My small plumbing and heating company recently replaced a client’s inefficient 25-year-old combination wood-and-oil boiler with an efficient new Buderus oil boiler. Oil was the obvious choice of fuel. The homeowners no longer wanted to deal with firewood, and natural gas isn’t available in the area of Vermont where they live. And propane — though available — is ruinously expensive. But we had one important choice to make: Did it make sense to go for broke and put in an ultra-high-efficiency condensing boiler, or should we opt for a slightly less efficient noncondensing version?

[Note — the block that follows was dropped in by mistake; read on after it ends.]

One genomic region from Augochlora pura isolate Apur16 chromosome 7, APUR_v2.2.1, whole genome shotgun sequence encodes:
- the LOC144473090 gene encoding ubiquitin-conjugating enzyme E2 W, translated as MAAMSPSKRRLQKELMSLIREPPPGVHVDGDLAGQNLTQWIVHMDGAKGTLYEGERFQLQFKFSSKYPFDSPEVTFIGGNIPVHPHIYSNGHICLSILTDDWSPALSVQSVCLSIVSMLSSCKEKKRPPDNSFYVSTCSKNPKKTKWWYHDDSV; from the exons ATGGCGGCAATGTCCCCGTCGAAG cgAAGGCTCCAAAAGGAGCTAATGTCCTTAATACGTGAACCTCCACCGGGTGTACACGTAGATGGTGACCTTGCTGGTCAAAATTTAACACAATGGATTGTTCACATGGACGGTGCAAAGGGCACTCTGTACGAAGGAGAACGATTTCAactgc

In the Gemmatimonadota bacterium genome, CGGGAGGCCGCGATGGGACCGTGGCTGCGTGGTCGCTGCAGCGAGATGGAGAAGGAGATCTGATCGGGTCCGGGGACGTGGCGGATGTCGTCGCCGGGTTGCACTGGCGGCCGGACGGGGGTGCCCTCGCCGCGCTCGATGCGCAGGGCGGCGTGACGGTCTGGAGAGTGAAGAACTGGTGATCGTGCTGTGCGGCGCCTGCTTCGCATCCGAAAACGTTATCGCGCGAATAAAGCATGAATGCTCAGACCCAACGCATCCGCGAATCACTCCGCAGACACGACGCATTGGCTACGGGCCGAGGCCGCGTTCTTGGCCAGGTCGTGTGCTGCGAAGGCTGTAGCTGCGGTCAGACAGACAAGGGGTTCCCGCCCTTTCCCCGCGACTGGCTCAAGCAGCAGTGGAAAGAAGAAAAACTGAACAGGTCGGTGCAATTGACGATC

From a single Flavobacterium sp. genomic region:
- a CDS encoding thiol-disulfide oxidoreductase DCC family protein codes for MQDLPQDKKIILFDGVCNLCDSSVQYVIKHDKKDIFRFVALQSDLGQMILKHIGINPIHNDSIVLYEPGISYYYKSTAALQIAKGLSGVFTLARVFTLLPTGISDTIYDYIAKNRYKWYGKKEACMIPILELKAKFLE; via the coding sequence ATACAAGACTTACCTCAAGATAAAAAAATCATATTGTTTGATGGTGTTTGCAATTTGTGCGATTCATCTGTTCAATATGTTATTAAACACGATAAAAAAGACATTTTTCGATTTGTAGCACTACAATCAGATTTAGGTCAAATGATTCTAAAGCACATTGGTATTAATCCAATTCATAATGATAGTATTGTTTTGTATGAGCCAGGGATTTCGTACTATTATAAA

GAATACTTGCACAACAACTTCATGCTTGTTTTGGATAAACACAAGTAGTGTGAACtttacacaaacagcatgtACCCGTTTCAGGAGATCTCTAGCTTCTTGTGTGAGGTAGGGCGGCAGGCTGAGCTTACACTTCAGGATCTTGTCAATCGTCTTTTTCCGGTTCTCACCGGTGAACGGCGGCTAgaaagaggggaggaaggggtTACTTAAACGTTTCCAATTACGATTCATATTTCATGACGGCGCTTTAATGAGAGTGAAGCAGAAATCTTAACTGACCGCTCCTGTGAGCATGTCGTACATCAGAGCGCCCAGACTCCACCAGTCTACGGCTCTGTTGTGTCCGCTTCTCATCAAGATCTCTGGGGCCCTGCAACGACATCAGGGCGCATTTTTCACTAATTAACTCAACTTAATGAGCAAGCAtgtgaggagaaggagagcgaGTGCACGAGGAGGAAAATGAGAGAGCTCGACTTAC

Going for maximum efficiency offered one substantial carrot: There’s a 30 percent tax credit for systems with an AFUE rating of 90 percent or more. (The AFUE — or annual fuel utilization efficiency — of a given fuel-burning appliance represents the average amount of useful heat delivered relative to the amount of fuel used over the course of a...
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